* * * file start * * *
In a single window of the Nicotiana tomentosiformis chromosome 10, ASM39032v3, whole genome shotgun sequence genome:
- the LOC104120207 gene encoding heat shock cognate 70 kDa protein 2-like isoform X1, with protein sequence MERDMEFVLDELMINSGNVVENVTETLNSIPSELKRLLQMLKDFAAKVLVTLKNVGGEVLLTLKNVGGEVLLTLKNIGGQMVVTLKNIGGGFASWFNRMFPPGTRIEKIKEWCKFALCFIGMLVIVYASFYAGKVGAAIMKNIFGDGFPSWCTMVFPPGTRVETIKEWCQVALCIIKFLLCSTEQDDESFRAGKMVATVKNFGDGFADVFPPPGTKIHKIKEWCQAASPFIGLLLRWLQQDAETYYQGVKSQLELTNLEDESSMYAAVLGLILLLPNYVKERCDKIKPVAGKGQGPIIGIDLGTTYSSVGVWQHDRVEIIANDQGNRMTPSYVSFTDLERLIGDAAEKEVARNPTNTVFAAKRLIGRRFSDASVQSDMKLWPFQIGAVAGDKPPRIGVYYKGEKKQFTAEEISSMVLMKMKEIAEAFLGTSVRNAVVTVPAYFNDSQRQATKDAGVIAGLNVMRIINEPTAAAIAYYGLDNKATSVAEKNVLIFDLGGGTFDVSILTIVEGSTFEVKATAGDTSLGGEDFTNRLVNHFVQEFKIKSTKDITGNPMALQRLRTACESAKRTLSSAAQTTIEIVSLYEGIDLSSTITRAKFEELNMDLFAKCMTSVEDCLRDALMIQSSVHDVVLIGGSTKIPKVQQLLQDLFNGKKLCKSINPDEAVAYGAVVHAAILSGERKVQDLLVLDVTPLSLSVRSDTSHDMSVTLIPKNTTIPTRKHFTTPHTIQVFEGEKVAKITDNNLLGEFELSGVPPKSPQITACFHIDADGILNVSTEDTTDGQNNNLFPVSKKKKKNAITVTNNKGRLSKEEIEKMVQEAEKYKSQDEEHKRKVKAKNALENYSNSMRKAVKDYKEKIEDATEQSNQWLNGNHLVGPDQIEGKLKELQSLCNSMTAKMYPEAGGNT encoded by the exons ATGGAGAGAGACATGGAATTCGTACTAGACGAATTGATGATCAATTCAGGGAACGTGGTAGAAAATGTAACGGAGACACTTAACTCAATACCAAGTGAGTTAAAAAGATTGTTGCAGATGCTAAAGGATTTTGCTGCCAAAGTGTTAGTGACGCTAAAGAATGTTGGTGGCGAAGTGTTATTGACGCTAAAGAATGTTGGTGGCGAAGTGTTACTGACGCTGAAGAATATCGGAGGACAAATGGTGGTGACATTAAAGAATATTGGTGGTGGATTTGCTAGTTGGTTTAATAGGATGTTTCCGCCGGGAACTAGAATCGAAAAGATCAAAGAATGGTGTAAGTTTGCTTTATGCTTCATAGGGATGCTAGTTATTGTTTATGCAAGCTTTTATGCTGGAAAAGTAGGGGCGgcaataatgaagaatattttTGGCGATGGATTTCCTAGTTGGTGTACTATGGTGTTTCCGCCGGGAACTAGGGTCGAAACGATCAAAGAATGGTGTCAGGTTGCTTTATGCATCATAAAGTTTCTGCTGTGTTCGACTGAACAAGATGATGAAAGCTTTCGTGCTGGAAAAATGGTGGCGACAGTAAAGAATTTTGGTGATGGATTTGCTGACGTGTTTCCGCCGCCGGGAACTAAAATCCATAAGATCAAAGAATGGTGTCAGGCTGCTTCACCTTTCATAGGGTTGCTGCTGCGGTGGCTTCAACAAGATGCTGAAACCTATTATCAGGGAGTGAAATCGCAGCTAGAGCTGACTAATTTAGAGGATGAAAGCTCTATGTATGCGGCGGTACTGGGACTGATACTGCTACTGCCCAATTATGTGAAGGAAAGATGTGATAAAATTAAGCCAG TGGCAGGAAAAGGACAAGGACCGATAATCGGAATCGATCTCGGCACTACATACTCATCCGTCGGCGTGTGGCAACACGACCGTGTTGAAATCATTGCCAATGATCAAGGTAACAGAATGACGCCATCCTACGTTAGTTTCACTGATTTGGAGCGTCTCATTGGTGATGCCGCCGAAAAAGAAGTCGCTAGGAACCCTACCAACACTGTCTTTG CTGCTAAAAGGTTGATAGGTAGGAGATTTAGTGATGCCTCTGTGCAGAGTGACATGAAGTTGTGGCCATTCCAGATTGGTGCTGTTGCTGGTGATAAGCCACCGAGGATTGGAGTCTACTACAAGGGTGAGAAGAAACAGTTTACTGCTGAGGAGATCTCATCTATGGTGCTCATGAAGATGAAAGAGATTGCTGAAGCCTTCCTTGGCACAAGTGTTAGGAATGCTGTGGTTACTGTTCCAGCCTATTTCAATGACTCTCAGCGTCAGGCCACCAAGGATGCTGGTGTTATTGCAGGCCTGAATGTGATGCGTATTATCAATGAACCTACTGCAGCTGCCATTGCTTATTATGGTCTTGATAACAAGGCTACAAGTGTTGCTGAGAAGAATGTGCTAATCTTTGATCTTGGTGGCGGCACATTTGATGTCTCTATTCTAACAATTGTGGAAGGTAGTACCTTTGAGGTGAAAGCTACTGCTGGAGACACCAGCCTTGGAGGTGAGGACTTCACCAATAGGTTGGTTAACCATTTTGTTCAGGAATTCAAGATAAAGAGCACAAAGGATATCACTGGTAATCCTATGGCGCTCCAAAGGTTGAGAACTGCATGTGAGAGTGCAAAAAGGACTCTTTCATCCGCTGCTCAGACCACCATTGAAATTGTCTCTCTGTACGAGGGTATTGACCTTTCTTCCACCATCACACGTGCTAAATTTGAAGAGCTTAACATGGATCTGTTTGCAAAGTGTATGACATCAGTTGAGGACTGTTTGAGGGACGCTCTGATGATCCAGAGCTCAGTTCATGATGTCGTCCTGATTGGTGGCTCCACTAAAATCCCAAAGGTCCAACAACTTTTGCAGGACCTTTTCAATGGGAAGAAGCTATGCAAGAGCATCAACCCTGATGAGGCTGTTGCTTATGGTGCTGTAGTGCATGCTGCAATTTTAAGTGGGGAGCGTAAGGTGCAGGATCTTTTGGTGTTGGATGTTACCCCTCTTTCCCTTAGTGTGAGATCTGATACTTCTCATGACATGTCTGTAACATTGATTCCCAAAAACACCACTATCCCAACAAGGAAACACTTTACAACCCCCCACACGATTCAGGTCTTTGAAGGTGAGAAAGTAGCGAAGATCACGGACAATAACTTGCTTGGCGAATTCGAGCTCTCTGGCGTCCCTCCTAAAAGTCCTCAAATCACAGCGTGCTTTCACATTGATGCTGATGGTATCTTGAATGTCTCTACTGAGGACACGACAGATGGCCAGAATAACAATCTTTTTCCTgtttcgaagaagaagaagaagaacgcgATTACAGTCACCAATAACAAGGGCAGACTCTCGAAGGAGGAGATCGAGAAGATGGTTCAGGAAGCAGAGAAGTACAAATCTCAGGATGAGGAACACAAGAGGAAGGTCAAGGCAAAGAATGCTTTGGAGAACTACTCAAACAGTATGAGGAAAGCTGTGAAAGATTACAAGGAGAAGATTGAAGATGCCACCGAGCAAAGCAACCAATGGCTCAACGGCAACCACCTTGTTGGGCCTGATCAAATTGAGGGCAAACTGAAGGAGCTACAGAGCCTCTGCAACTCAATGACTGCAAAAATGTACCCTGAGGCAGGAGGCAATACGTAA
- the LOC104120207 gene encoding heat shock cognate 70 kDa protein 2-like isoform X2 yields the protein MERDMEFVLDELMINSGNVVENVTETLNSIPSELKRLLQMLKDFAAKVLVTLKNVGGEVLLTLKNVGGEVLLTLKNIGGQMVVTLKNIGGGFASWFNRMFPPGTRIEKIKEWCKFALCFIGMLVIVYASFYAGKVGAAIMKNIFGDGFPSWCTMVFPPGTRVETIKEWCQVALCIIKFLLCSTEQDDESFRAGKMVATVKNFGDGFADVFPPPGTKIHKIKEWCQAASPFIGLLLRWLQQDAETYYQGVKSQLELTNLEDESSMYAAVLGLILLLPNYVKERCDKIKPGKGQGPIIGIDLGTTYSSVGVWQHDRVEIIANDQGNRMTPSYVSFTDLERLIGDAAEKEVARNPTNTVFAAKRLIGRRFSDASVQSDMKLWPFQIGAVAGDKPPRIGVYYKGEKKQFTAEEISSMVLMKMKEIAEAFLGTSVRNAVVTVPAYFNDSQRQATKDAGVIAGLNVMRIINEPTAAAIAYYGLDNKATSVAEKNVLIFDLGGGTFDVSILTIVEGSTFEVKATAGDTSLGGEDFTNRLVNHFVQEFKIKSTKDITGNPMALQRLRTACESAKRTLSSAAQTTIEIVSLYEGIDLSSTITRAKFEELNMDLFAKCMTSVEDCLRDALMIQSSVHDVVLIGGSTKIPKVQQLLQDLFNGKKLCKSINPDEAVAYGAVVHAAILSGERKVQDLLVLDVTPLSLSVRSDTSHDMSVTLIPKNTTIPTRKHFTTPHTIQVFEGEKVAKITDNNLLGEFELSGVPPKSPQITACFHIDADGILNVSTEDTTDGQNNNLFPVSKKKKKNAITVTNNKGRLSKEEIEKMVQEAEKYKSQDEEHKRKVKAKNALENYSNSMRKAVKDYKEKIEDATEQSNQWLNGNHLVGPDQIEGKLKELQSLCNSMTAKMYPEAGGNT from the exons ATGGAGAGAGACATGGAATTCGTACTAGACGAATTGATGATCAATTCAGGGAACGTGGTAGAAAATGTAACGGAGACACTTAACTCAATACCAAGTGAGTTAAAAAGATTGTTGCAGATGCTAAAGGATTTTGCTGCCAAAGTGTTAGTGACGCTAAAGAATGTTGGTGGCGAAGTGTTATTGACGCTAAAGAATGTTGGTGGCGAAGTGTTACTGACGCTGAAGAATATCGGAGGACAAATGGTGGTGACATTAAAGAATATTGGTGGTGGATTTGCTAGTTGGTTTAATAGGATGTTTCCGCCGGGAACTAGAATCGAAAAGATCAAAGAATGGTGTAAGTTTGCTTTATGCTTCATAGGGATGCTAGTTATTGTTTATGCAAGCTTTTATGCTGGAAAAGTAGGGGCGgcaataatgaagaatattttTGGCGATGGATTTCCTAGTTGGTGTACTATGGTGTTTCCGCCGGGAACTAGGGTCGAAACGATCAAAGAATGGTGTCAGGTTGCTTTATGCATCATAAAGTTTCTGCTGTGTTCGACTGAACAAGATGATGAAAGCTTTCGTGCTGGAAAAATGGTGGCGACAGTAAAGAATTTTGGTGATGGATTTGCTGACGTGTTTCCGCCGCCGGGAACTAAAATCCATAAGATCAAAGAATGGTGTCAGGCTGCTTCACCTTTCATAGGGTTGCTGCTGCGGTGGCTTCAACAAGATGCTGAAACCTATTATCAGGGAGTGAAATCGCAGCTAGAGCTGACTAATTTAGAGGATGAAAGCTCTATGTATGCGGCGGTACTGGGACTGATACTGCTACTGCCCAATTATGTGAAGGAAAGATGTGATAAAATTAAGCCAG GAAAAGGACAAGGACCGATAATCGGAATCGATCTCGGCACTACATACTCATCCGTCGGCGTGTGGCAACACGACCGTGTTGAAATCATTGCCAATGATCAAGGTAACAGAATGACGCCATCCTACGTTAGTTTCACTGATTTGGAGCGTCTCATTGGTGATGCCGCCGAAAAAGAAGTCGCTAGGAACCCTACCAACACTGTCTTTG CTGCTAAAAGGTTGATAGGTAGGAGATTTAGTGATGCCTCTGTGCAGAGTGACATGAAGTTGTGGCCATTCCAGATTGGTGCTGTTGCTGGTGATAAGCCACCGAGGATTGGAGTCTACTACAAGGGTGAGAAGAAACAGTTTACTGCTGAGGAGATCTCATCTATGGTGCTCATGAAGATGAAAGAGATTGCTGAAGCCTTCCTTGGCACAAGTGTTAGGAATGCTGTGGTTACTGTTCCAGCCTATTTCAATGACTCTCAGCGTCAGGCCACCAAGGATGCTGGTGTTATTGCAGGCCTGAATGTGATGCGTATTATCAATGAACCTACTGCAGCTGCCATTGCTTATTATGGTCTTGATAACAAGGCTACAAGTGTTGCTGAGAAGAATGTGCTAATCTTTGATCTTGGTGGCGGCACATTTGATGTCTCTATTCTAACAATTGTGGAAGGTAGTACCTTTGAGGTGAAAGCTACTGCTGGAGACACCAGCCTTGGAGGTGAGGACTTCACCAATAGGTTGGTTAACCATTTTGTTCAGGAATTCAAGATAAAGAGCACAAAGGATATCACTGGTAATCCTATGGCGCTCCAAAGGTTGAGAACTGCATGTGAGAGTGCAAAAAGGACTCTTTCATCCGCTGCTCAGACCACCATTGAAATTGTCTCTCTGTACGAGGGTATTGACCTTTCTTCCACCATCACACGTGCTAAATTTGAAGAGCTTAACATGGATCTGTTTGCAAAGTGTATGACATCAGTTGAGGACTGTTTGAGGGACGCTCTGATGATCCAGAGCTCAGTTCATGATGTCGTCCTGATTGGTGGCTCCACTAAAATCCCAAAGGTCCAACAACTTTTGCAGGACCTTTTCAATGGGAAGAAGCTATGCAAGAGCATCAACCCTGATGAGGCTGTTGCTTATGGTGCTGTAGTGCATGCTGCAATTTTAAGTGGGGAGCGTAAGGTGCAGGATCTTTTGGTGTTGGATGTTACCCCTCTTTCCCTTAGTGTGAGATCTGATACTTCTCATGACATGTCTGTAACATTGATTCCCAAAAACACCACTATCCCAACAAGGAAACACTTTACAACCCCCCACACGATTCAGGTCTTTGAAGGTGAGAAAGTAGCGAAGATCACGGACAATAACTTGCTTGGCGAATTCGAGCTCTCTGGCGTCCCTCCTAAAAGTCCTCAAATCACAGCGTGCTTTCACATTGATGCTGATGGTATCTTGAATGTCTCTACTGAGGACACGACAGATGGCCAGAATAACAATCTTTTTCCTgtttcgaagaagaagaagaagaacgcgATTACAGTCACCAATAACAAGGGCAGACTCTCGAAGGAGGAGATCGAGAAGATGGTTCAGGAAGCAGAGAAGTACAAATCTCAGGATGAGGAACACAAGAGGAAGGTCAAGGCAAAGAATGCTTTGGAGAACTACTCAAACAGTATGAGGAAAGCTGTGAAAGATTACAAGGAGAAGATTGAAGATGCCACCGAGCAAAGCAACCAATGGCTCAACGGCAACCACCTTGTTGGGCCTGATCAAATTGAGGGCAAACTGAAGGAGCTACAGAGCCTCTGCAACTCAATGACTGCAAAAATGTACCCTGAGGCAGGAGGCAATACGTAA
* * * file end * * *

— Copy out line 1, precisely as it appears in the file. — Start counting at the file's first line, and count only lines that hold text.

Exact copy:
In a single window of the Nicotiana tomentosiformis chromosome 10, ASM39032v3, whole genome shotgun sequence genome: